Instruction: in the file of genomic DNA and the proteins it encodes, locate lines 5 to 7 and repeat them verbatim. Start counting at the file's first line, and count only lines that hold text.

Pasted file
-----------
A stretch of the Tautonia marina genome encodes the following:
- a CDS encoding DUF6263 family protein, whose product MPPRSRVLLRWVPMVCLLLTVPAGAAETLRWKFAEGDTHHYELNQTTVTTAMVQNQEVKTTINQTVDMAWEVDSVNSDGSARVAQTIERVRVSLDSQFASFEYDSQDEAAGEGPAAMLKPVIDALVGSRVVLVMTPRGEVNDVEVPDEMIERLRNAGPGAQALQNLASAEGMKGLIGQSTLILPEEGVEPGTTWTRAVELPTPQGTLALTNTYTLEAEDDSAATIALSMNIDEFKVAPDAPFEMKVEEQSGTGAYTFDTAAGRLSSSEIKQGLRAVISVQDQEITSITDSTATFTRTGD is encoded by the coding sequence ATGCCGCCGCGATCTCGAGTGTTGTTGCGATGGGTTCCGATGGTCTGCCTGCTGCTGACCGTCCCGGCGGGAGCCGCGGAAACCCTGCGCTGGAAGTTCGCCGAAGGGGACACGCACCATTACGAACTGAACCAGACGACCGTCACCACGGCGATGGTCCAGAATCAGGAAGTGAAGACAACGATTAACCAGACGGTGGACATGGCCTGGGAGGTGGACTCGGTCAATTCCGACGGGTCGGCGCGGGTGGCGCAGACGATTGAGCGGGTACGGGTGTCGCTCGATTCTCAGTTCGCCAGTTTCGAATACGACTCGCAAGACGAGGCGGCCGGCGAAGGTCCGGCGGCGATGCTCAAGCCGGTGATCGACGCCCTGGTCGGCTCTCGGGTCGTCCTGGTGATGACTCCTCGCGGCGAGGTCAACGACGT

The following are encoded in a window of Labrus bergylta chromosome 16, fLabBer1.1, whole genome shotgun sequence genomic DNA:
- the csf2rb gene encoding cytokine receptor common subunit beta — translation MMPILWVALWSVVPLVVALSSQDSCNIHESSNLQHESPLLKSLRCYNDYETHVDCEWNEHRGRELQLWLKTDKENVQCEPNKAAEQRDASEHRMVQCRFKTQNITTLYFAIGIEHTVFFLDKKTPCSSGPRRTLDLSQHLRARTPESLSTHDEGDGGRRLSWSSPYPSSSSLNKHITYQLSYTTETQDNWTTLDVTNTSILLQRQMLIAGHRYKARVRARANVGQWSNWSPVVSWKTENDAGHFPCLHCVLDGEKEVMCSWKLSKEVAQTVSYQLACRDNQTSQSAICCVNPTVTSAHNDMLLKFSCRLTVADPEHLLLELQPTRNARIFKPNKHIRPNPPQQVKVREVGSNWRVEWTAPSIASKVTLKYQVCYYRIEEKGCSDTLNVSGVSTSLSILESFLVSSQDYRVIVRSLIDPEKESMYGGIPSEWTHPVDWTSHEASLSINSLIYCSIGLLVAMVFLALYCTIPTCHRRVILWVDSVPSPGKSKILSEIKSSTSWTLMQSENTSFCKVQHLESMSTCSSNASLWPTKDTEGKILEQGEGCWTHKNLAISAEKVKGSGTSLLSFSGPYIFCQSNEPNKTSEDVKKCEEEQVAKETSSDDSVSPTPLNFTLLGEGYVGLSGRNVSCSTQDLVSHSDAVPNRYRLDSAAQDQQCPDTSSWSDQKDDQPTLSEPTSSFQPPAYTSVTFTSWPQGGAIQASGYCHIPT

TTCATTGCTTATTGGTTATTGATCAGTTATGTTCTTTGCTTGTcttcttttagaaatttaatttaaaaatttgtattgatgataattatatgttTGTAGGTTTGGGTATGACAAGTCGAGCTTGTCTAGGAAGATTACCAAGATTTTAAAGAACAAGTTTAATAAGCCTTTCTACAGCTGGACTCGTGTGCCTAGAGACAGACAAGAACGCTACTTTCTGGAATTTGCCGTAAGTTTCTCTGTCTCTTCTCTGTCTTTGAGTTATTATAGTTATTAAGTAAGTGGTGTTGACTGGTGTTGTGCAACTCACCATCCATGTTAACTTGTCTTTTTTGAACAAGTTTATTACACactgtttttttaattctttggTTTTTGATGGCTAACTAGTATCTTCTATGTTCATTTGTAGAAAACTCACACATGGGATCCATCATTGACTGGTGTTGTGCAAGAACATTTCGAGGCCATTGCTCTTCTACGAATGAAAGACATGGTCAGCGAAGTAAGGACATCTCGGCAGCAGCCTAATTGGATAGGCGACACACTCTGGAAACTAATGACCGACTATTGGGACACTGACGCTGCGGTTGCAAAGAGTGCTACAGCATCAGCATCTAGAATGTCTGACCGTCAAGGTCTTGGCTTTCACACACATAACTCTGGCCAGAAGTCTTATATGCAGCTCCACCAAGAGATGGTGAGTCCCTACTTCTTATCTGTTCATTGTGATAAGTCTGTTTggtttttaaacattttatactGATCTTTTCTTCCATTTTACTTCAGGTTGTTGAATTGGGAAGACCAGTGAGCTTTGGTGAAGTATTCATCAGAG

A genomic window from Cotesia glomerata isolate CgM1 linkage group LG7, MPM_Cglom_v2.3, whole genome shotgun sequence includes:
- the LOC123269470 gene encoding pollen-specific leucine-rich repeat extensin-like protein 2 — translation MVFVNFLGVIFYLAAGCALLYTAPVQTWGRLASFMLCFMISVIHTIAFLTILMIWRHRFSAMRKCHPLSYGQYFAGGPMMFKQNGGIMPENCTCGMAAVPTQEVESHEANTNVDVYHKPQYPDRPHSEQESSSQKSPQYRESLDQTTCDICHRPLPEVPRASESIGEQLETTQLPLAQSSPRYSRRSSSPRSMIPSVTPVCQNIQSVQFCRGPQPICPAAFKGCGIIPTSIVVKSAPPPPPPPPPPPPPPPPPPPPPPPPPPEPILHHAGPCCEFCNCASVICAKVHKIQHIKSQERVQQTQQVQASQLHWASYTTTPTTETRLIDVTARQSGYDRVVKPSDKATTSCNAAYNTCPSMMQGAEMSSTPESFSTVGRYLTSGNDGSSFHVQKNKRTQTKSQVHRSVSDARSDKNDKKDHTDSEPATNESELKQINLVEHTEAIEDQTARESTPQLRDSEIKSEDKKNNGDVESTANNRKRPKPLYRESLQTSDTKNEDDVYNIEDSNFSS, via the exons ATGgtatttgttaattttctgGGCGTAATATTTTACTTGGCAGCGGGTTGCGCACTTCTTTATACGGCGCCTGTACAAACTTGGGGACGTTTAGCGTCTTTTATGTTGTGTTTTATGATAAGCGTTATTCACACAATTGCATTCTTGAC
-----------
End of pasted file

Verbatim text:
TTCATTGCTTATTGGTTATTGATCAGTTATGTTCTTTGCTTGTcttcttttagaaatttaatttaaaaatttgtattgatgataattatatgttTGTAGGTTTGGGTATGACAAGTCGAGCTTGTCTAGGAAGATTACCAAGATTTTAAAGAACAAGTTTAATAAGCCTTTCTACAGCTGGACTCGTGTGCCTAGAGACAGACAAGAACGCTACTTTCTGGAATTTGCCGTAAGTTTCTCTGTCTCTTCTCTGTCTTTGAGTTATTATAGTTATTAAGTAAGTGGTGTTGACTGGTGTTGTGCAACTCACCATCCATGTTAACTTGTCTTTTTTGAACAAGTTTATTACACactgtttttttaattctttggTTTTTGATGGCTAACTAGTATCTTCTATGTTCATTTGTAGAAAACTCACACATGGGATCCATCATTGACTGGTGTTGTGCAAGAACATTTCGAGGCCATTGCTCTTCTACGAATGAAAGACATGGTCAGCGAAGTAAGGACATCTCGGCAGCAGCCTAATTGGATAGGCGACACACTCTGGAAACTAATGACCGACTATTGGGACACTGACGCTGCGGTTGCAAAGAGTGCTACAGCATCAGCATCTAGAATGTCTGACCGTCAAGGTCTTGGCTTTCACACACATAACTCTGGCCAGAAGTCTTATATGCAGCTCCACCAAGAGATGGTGAGTCCCTACTTCTTATCTGTTCATTGTGATAAGTCTGTTTggtttttaaacattttatactGATCTTTTCTTCCATTTTACTTCAGGTTGTTGAATTGGGAAGACCAGTGAGCTTTGGTGAAGTATTCATCAGAG

A genomic window from Cotesia glomerata isolate CgM1 linkage group LG7, MPM_Cglom_v2.3, whole genome shotgun sequence includes:
- the LOC123269470 gene encoding pollen-specific leucine-rich repeat extensin-like protein 2 — translation MVFVNFLGVIFYLAAGCALLYTAPVQTWGRLASFMLCFMISVIHTIAFLTILMIWRHRFSAMRKCHPLSYGQYFAGGPMMFKQNGGIMPENCTCGMAAVPTQEVESHEANTNVDVYHKPQYPDRPHSEQESSSQKSPQYRESLDQTTCDICHRPLPEVPRASESIGEQLETTQLPLAQSSPRYSRRSSSPRSMIPSVTPVCQNIQSVQFCRGPQPICPAAFKGCGIIPTSIVVKSAPPPPPPPPPPPPPPPPPPPPPPPPPPEPILHHAGPCCEFCNCASVICAKVHKIQHIKSQERVQQTQQVQASQLHWASYTTTPTTETRLIDVTARQSGYDRVVKPSDKATTSCNAAYNTCPSMMQGAEMSSTPESFSTVGRYLTSGNDGSSFHVQKNKRTQTKSQVHRSVSDARSDKNDKKDHTDSEPATNESELKQINLVEHTEAIEDQTARESTPQLRDSEIKSEDKKNNGDVESTANNRKRPKPLYRESLQTSDTKNEDDVYNIEDSNFSS, via the exons ATGgtatttgttaattttctgGGCGTAATATTTTACTTGGCAGCGGGTTGCGCACTTCTTTATACGGCGCCTGTACAAACTTGGGGACGTTTAGCGTCTTTTATGTTGTGTTTTATGATAAGCGTTATTCACACAATTGCATTCTTGAC